Bendel, the owner of Crazy Horse Coffee in Washington, has been selected the Western Pennsylvania Veteran-Owned Small Business Person of the Year by the US Small Business Administration (SBA).
James Bendel III, a military veteran, is being honoured for his contributions to the business sector and to numerous organisations.
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“There’s a lot to take in,” Bendel added. “I’ve been running the coffee shop for around 312 years.” We simply attempt to maintain our hearts and minds in the right place while assisting the community and those who assist us.”
Bendel, who lives in South Strabane, will be honoured during National Small Business Week this week. From 4 to 6 p.m., there will be an event at the coffee shop at 900 Wildflower Circle. On Friday, Bendel will get his award and a fundraiser will be held for the family of a coworker whose husband has colon cancer.
Dr. Kelly Hunt, SBA Western Pennsylvania District Director, remarked, “I’m really proud of James’ accomplishments.” “Not only has he built a profitable little business, but he’s also created a nonprofit arm called Help-Hard to address the problems of his community.”
Bendel has used the SBA to help him grow his business. An SBA-backed loan assisted him with taking his shop from blueprint to fruition. He used the SBA’s Economic Injury Disaster Loan, designed to help small businesses weather the COVID-19 pandemic, to help meet financial obligations and operating expenses.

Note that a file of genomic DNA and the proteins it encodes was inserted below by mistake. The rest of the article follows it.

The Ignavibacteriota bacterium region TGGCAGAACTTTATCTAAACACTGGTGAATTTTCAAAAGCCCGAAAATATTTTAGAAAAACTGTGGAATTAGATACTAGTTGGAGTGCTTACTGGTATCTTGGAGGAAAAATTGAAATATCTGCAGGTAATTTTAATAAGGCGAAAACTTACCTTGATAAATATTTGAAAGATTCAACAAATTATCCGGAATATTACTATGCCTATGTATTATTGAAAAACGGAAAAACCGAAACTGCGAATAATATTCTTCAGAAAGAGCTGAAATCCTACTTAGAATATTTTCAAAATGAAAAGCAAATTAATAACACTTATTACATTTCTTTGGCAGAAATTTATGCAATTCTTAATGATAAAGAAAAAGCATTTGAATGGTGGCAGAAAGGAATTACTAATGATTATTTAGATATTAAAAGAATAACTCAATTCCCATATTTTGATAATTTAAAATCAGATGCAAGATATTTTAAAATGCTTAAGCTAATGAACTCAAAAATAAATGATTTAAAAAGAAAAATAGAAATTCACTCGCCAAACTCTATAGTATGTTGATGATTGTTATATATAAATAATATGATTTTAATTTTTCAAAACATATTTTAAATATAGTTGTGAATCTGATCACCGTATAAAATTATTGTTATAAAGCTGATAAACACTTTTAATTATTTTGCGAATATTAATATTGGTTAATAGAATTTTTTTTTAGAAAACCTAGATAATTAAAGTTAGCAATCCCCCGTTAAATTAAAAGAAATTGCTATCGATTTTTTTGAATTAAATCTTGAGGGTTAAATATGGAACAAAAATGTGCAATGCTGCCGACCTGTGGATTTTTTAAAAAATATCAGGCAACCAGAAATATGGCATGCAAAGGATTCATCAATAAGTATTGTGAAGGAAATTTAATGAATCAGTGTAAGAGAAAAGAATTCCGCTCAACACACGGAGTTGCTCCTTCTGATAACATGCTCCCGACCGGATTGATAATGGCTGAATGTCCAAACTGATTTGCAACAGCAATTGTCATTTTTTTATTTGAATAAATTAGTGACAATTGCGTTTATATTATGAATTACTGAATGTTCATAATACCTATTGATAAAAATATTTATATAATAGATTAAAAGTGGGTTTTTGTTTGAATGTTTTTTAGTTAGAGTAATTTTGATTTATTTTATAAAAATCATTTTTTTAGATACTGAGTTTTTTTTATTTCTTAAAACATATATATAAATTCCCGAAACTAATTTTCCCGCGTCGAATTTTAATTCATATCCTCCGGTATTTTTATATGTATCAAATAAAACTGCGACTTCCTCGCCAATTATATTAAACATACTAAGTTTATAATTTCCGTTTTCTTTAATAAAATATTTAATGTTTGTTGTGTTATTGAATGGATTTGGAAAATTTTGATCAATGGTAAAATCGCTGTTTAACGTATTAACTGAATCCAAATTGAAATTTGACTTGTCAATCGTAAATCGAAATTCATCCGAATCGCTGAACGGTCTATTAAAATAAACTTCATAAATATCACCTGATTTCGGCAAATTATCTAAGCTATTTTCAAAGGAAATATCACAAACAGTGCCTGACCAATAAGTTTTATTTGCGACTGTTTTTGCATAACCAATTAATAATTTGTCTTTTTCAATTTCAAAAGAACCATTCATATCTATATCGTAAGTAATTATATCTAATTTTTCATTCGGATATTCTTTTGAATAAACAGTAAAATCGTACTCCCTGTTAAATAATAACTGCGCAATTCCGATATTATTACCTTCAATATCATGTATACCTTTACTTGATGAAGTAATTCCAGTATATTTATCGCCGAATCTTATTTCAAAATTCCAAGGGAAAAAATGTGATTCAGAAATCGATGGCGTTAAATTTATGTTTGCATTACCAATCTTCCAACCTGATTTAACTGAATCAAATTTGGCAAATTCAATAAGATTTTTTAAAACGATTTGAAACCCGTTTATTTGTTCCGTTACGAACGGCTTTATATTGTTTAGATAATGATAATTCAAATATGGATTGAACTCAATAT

Through Help-Hard, Bendel helps showcase and aid local and national charitable fundraising efforts with initiatives that include supporting Cystic Fibrosis, a backpack stuffed with weekend food staples for underserved children and toy drives.
“We do all sorts of benefits and help the community in all sorts of ways,” Bendel said.
Also through the nonprofit, Bendel provides entrepreneurial assistance to select high school vocational students, by helping them open small businesses. Bendel, who has had success in the oil and gas industry, opened Crazy Horse in 2018. One reason he opened the shop was that he realized he was stopping in at coffee shops and doing a lot of his work.
“While working in oil and gas, I never believed in paying for Wi-Fi because I was never home anyway,” Bendel said. “I would post up at coffee shops to do my sales reports.” The Purple Heart Army veteran named his shop Crazy Horse, the name of his Army cavalry unit.
“I was deployed twice to Iraq with that unit, and everyone safely returned home,” Bendel said. During his first tour in Iraq, Bendel’s platoon was ambushed on Sept. 5, 2004, and he was hit in the chin by a bullet and peppered with shrapnel from a rocket-propelled grenade.
Two years later, on his birthday during his second tour, he escaped tragedy a second time when a bullet struck the very top of his helmet. Crazy Horse Coffee is open from 6:30 a.m. to 7 p.m. Monday through Friday, 7 a.m. to 6 p.m. on Saturday and 8 a.m. to 5 p.m. on Sunday. Along with various coffees, the shop serves homemade sandwiches and desserts.
His bagged beans are sold wholesale at local grocers, while brewed beverages and desserts are offered to customers at two local, independent outlets. The business recently got into catering. Bendel employs 19 people, not including himself. He said he has not paid himself from the coffee shop as of yet.
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